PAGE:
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View Full Version : Need advice on my choices for a first detector

07-04-2011, 01:32 PM
Good day, everyone!

Firstly, let me say that this site, forums, and forum contributors are really great. I've been snooping around the various other forums and the wealth of information found here, and the nice folks who post, is really helpful to a beginner like me.

I am a newcomer to the detecting world, and I'd like to get a macine that can prospect and coin/relic hunt and I've got it narrowed down to two candidates: the X-terra 705 and the AT Pro. Both seem to be great, modern machines but have a couple of key differences. Notably, the lack of threshold on the AT Pro seems like a negative if I want to prospect, however I like the waterproofing and its $100 less expensive. My major interest is prospecting, so, from what I've seen mentioned, the X-Terra might be a little better at it. I'll also mention that the X-Terra is at the very top of my budget.


I'll definitely be ordering from AK Mining and Diving since I live "just down the road" in Valdez!

Steve Herschbach
07-04-2011, 02:24 PM
I have both and saw both find gold at Ganes Creek a couple weeks ago. I tend to lean X-Terra 705 for prospecting and got my AT Pro more as a freshwater jewelry detector. Though as I head of dredging looks like the AT Pro will be along to use checking bottom and edges of dredge hole.

07-05-2011, 08:42 AM
I think you should add the fisher f75 in there. But if not, the 705 would my choice every time. Great machine for sure!

little man
07-05-2011, 04:04 PM
the MXT PRO is a good one to good luck and good hunting

07-05-2011, 05:55 PM
Great advice from everyone, many thanks. You're right, the F75 and MXT-Pro look like powerful tools, but I have to draw a line somewhere in my budget and I really can't go anywhere beyond $700 (as I read in another post in this forum, "when she says 'do what you want', I'm still trying to figure out what that means"...)

The other unit that I'll add to my short-list is the Tesoro Lobo Supertraq - definitely a different machine than the first two I mentioned, but I keep gravitating toward it. I guess I'm willing to give up some of the most modern features for a machine I can take anywhere: it looks as if the 18.75khz coil that comes with the X-Terra 705 Gold Pack isn't waterproof and "must not be submersed in water", and I'd like threshold which the AT Pro does not have. Just my personal preference from the perspective of a rank beginner, and I could be dead-wrong about what I read on the Minelab site. However, I'm ready to put in as much time as possible to learn whatever I end up with... heck, I've already been through the manuals of each model a few times.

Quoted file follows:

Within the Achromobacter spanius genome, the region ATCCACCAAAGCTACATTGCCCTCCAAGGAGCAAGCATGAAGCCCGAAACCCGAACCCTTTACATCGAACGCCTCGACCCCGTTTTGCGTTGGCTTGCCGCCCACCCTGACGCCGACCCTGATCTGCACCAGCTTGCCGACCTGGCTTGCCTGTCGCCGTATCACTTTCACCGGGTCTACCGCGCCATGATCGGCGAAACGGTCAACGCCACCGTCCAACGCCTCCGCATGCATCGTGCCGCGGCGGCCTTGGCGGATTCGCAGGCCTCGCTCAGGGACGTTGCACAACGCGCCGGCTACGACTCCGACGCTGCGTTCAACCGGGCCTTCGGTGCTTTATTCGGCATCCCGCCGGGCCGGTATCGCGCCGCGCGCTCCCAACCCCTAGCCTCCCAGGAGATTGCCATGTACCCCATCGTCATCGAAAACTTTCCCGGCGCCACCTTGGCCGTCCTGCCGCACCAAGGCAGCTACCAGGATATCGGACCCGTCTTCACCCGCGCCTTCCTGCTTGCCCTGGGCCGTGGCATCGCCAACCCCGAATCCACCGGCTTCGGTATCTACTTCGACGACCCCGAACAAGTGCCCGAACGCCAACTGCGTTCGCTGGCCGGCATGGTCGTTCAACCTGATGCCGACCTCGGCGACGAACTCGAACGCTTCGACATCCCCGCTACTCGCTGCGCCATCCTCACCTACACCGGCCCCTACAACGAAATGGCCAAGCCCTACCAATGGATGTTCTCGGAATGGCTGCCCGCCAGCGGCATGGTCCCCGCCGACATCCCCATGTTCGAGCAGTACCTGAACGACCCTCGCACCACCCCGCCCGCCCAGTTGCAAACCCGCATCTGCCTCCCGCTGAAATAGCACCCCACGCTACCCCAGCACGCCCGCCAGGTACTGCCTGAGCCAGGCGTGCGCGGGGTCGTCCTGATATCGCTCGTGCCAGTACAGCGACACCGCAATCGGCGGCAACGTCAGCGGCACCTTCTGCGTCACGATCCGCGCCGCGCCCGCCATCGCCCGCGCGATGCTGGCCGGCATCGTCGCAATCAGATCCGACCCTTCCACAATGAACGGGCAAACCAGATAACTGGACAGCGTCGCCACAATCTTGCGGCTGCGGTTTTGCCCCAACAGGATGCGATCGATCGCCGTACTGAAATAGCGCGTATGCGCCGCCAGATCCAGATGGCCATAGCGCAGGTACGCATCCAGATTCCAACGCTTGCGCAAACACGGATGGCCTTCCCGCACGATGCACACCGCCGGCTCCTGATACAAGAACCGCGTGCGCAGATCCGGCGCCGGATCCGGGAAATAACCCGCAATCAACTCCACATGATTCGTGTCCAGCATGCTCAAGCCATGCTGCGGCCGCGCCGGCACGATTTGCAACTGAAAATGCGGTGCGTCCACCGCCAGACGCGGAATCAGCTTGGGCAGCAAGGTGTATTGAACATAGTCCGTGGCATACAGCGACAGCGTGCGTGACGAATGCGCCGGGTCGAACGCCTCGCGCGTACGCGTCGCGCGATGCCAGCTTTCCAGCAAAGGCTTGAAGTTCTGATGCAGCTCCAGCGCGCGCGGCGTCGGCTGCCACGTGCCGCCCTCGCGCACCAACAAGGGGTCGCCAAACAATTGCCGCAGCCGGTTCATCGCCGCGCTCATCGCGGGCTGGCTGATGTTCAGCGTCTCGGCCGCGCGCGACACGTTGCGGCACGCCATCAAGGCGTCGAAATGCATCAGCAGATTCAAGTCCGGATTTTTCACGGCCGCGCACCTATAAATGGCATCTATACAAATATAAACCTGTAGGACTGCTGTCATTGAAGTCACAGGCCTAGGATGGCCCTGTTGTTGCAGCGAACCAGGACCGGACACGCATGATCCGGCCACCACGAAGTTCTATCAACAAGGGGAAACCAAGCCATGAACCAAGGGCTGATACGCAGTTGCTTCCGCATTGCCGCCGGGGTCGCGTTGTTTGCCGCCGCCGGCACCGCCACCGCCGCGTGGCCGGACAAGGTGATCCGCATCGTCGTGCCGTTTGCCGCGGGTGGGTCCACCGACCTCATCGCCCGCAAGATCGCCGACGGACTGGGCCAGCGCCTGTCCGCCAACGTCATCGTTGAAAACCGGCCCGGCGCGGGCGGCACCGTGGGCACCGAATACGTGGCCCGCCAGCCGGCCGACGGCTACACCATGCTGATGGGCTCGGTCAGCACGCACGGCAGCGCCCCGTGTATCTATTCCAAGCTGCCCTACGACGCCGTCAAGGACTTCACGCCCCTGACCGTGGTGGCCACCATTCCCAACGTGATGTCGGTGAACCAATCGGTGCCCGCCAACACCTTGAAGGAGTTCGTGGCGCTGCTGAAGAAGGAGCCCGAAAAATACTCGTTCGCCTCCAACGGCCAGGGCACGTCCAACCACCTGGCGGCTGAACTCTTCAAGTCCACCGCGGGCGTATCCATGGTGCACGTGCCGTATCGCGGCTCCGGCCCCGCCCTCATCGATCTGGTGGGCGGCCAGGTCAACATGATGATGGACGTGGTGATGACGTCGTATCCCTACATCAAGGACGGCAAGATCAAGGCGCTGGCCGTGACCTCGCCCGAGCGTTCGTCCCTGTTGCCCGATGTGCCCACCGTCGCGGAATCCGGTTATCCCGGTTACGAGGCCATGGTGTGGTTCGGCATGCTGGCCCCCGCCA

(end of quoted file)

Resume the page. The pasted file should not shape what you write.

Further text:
I'll make my decision this week and I'll be sure to share where I ended up if you're interested. (Ordered from AK Mining of course!)

little man
07-06-2011, 04:05 PM
good luck with it get the one you like that what matter and have fun

Jim Hemmingway
07-06-2011, 09:30 PM
Hi jpiii,

If you wish to be able to coin and relic hunt, that eliminates the GMT and GB2. That leaves a number of machines that have that capability together with good nugget hunting ability. Take a look at Steve's recommendations at the top of this thread.

Consider the features you think you'd like to have in the unit you decide on. Be practical about it and take your time. Review each unit's features and make a short list of them for comparison. Think about weight, because for some of us...it does make a difference over a long day especially on hillslopes. If a units coil is not waterproof, perhaps that may not be suitable for what you intend to pursue. If that means searching in and around water...then maybe you should eliminate that unit from your list.

The Tesoro LST has been around a long time because it is a proven unit. MXT / Pro is another very popular and proven workhorse for many years. Take a good look at the Fisher Gold Bug Pro. I have not used it, but the reports look good. Lightweight, good battery usage, good sensitivity to small gold, an able relic / coin hunter, waterproof coil, both an all-metal mode and discrimination mode. Good price.

Once your list is complete, call a dealer and make an appointment if at all possible... to ensure he has the models you want to see demonstrated, and that he/she will be there for you. Sometimes a model looks very good regarding operating features and spec sheet, but you just don't like how it feels on your arm. Best to find out before purchasing. Good luck with your decision... :)


07-07-2011, 11:25 PM
Thanks for the info, Jim. I've decided to get the AT Pro since its got (almost) everything I need. I read in a post here that there is no perfect detector, so I've cobbled together some of my thinking around my choice... but first, I borrowed a friends old Compass X-90 and spent a while scanning that lawn area around the sides of the house. The time I spent with this unit yielded some big lessons that helped clarify some of my thinking. Granted, the ol' X-90 isn't exactly a modern detector, but I came up with my first find(s): about a billion nails and drywall screws buried six or eight inches deep in rocky wet dirt (say "billions" like Carl Sagan for a better idea of how many nail hits I got...). It is interesting how deep I dug, nine or ten inches in a couple of cases, to retrieve some of the nail hits. Suffice to say, I now fully realize the value of a quality discrimination system, or at least multiple tones!